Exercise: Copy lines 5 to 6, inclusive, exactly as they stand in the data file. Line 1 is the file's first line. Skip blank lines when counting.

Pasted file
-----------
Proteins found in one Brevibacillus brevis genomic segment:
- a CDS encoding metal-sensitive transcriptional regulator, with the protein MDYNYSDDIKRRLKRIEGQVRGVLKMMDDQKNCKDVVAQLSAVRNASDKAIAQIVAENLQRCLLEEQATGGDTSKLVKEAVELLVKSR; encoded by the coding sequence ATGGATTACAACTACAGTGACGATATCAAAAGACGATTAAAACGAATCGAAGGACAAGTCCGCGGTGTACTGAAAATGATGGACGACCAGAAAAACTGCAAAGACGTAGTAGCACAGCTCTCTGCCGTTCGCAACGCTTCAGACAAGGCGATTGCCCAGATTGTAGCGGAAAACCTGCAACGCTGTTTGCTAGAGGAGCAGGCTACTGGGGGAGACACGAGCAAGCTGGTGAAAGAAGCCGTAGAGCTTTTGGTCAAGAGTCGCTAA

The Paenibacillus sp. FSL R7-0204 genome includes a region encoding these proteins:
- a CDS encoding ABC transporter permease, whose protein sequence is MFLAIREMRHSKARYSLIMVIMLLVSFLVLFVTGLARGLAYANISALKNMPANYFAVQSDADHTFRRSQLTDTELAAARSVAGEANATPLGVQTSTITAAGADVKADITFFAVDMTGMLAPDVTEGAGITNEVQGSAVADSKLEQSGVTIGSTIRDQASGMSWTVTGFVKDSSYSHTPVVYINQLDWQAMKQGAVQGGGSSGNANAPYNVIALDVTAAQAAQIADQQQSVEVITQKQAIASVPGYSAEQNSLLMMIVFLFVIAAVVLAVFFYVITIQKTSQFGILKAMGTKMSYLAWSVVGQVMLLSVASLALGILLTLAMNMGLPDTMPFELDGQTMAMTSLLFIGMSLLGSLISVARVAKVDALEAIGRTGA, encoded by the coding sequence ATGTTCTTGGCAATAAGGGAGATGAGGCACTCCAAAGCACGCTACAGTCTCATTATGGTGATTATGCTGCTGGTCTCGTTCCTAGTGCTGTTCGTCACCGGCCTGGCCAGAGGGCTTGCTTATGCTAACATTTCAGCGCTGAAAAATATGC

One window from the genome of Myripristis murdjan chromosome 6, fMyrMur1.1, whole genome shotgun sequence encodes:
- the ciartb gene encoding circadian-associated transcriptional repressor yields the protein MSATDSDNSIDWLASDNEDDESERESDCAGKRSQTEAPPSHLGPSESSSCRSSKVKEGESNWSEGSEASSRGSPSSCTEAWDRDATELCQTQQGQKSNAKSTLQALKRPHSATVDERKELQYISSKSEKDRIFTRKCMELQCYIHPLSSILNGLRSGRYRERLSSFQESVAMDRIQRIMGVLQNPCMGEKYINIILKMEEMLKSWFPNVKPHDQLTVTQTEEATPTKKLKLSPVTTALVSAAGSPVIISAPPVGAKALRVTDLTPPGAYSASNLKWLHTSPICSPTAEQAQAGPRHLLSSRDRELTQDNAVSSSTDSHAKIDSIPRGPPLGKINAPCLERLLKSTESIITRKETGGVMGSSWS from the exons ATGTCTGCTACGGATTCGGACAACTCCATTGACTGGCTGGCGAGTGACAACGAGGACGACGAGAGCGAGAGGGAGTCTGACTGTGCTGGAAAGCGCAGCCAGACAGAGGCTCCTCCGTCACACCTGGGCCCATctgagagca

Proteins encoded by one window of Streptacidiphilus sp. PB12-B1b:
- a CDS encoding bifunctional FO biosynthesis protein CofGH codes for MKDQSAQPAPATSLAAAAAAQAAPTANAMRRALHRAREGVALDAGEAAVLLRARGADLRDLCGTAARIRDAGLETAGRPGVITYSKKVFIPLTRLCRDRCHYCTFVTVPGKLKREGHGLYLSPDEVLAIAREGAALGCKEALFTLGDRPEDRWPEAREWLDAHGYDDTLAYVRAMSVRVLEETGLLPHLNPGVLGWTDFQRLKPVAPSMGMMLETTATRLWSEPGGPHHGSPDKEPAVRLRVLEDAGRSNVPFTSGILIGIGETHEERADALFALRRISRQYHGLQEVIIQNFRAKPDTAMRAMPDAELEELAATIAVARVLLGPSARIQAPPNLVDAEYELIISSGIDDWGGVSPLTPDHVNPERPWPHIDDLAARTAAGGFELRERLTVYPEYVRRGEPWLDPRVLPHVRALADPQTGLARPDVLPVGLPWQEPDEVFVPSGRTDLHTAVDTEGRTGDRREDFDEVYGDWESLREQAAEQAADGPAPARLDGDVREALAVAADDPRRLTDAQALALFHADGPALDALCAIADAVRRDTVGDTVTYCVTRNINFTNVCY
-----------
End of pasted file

One window from the genome of Myripristis murdjan chromosome 6, fMyrMur1.1, whole genome shotgun sequence encodes:
- the ciartb gene encoding circadian-associated transcriptional repressor yields the protein MSATDSDNSIDWLASDNEDDESERESDCAGKRSQTEAPPSHLGPSESSSCRSSKVKEGESNWSEGSEASSRGSPSSCTEAWDRDATELCQTQQGQKSNAKSTLQALKRPHSATVDERKELQYISSKSEKDRIFTRKCMELQCYIHPLSSILNGLRSGRYRERLSSFQESVAMDRIQRIMGVLQNPCMGEKYINIILKMEEMLKSWFPNVKPHDQLTVTQTEEATPTKKLKLSPVTTALVSAAGSPVIISAPPVGAKALRVTDLTPPGAYSASNLKWLHTSPICSPTAEQAQAGPRHLLSSRDRELTQDNAVSSSTDSHAKIDSIPRGPPLGKINAPCLERLLKSTESIITRKETGGVMGSSWS from the exons ATGTCTGCTACGGATTCGGACAACTCCATTGACTGGCTGGCGAGTGACAACGAGGACGACGAGAGCGAGAGGGAGTCTGACTGTGCTGGAAAGCGCAGCCAGACAGAGGCTCCTCCGTCACACCTGGGCCCATctgagagca